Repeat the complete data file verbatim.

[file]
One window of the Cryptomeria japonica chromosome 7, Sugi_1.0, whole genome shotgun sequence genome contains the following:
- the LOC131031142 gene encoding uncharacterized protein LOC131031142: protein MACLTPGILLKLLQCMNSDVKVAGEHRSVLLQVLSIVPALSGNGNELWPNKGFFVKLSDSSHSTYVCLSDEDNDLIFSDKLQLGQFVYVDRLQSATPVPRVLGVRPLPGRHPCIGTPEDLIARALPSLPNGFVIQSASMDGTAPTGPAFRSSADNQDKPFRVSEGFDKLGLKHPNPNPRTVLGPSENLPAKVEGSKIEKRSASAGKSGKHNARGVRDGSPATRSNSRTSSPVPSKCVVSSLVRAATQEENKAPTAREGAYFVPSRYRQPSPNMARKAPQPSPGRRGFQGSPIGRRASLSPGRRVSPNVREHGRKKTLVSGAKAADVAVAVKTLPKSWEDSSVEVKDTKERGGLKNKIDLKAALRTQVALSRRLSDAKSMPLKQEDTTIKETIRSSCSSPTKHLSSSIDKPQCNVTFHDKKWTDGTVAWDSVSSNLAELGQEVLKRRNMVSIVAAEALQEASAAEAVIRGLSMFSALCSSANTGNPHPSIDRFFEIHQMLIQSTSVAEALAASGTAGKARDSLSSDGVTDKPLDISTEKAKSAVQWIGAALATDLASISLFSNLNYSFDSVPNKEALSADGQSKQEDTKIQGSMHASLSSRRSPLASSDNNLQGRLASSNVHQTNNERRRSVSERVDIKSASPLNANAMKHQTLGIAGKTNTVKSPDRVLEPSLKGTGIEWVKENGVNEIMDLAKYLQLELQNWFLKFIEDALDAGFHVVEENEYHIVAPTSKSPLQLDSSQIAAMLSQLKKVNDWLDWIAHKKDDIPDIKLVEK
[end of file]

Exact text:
One window of the Cryptomeria japonica chromosome 7, Sugi_1.0, whole genome shotgun sequence genome contains the following:
- the LOC131031142 gene encoding uncharacterized protein LOC131031142: protein MACLTPGILLKLLQCMNSDVKVAGEHRSVLLQVLSIVPALSGNGNELWPNKGFFVKLSDSSHSTYVCLSDEDNDLIFSDKLQLGQFVYVDRLQSATPVPRVLGVRPLPGRHPCIGTPEDLIARALPSLPNGFVIQSASMDGTAPTGPAFRSSADNQDKPFRVSEGFDKLGLKHPNPNPRTVLGPSENLPAKVEGSKIEKRSASAGKSGKHNARGVRDGSPATRSNSRTSSPVPSKCVVSSLVRAATQEENKAPTAREGAYFVPSRYRQPSPNMARKAPQPSPGRRGFQGSPIGRRASLSPGRRVSPNVREHGRKKTLVSGAKAADVAVAVKTLPKSWEDSSVEVKDTKERGGLKNKIDLKAALRTQVALSRRLSDAKSMPLKQEDTTIKETIRSSCSSPTKHLSSSIDKPQCNVTFHDKKWTDGTVAWDSVSSNLAELGQEVLKRRNMVSIVAAEALQEASAAEAVIRGLSMFSALCSSANTGNPHPSIDRFFEIHQMLIQSTSVAEALAASGTAGKARDSLSSDGVTDKPLDISTEKAKSAVQWIGAALATDLASISLFSNLNYSFDSVPNKEALSADGQSKQEDTKIQGSMHASLSSRRSPLASSDNNLQGRLASSNVHQTNNERRRSVSERVDIKSASPLNANAMKHQTLGIAGKTNTVKSPDRVLEPSLKGTGIEWVKENGVNEIMDLAKYLQLELQNWFLKFIEDALDAGFHVVEENEYHIVAPTSKSPLQLDSSQIAAMLSQLKKVNDWLDWIAHKKDDIPDIKLVEK